Unlike mortgage foreclosures, which are immune from fraudulent conveyance avoidance attack, the Third Circuit recently ruled, in a case of first impression, that a transfer of title pursuant to a New Jersey tax sale foreclosure proceeding may be avoidable as a preference under § 547(b) of the United States Bankruptcy Code.¹ An understanding of the underlying facts of the case is necessary to fully appreciate the rationale of and distinctions made by the Third Circuit.
Husband and wife homeowners failed to pay property tax which resulted in the township’s listing of their New Jersey home for a tax sale. Unlike a mortgage foreclosure, where the highest bid on the property itself wins, a New Jersey tax foreclosure involves a public auction on only the rate of interest of the unpaid taxes. There, the interest rate is bid down and, in the event that the interest rate is bid to zero, bidding continues with offers of premiums above the value of the unpaid tax lien. The successful bidder is awarded a tax sale certificate which the property owner may redeem within two years by paying the certificate holder the accrued taxes, plus interest. If the property owner fails to redeem the certificate, the certificate holder may, after the two-year redemption period, file for a foreclosure judgment that vests title of the property to the tax lien certificate holder.
Here, the homeowners failed to redeem the certificate and, as a consequence, title to the property vested with the certificate holder following the entry of the final judgment of foreclosure. However, two months after the transfer of title, the homeowners filed for bankruptcy, initiated an adversary proceeding seeking to avoid the transfer of the property as a preference, and submitted a Chapter 13 plan proposing to pay the certificate holder’s claim in full. On cross motions for summary judgment, the Bankruptcy Court ruled in favor of the homeowners, voiding the transfer, and directing the return of title to the homeowners. The District Court affirmed and an appeal to the Third Circuit followed.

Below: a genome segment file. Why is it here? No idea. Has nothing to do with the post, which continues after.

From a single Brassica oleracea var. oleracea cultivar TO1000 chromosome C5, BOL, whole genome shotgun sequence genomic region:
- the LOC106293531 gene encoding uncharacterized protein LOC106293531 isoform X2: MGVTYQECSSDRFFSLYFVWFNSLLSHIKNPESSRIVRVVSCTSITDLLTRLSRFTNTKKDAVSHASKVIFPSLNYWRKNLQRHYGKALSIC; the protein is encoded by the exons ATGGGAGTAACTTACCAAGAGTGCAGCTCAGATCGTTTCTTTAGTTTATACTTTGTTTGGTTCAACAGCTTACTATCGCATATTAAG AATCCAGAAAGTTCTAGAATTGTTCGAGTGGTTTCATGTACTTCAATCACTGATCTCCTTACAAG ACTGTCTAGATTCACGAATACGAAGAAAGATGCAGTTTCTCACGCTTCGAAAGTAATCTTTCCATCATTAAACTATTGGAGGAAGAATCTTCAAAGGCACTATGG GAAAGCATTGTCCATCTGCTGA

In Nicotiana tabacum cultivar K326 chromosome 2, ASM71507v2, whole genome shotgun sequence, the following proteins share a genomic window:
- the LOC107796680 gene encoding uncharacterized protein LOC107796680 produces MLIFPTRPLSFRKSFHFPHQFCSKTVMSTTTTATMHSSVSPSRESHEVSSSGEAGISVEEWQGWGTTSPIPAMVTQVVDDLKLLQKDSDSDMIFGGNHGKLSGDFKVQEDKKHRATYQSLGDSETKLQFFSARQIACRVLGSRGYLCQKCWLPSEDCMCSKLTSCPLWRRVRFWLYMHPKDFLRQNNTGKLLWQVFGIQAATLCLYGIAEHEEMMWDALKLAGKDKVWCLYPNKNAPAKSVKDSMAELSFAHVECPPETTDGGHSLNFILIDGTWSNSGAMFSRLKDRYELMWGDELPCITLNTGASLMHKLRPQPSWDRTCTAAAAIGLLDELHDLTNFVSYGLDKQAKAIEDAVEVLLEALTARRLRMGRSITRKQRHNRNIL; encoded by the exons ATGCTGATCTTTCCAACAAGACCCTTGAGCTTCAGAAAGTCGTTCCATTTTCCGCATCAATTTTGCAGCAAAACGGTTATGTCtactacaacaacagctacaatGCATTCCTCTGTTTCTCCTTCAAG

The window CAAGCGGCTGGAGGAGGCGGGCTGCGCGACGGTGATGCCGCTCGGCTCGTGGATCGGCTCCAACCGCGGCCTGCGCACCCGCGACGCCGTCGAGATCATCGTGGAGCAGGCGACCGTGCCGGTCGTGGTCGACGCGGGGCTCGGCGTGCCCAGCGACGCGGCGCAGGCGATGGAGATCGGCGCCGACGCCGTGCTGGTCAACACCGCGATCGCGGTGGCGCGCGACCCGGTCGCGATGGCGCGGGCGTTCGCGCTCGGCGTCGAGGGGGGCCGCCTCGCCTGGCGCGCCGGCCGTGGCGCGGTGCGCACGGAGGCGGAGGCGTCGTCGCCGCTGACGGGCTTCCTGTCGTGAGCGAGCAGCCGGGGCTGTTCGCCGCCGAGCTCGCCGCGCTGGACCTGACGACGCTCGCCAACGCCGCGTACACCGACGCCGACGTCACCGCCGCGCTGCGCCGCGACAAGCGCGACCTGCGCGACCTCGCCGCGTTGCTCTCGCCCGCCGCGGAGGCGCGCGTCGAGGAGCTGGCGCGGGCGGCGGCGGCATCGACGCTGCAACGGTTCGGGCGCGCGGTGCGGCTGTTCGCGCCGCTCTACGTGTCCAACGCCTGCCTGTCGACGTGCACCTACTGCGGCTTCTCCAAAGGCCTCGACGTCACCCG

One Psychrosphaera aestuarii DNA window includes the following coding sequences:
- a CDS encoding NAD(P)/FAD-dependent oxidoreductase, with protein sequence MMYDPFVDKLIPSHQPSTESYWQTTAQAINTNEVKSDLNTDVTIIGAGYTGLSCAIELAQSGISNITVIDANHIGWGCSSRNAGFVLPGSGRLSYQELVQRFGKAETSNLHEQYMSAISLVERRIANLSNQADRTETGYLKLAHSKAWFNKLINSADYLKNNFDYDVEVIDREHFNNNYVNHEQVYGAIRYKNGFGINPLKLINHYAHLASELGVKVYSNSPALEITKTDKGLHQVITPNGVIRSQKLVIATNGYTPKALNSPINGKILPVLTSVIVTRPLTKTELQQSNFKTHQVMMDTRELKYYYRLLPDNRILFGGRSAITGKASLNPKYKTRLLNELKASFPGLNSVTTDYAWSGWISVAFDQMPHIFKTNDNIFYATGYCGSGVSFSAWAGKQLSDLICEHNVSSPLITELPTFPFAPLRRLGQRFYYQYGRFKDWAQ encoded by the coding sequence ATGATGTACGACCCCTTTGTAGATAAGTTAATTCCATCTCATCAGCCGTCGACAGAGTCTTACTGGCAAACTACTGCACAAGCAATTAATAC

The Third Circuit found that the transfer to the certificate holder through foreclosure fell squarely within the preference avoidance statute of § 547(b) of the Bankruptcy Code.² The transfer was made to the tax certificate holder, for a debt that arose prepetition, made within 90 days before the petition date when the homeowners are presumed to be insolvent, and that bestowed a property worth $335,000 upon a party that would have received only $45,000 (the redemption amount) in a Chapter 7 proceeding. The Third Circuit found the terms of the statute to be unambiguous and that applying such straightforward terms did not lead to an absurd result.
In urging the Third Circuit to look beyond the plain terms of the statute, the certificate holder advanced two separate arguments for overturning the rulings of the Bankruptcy and District Courts.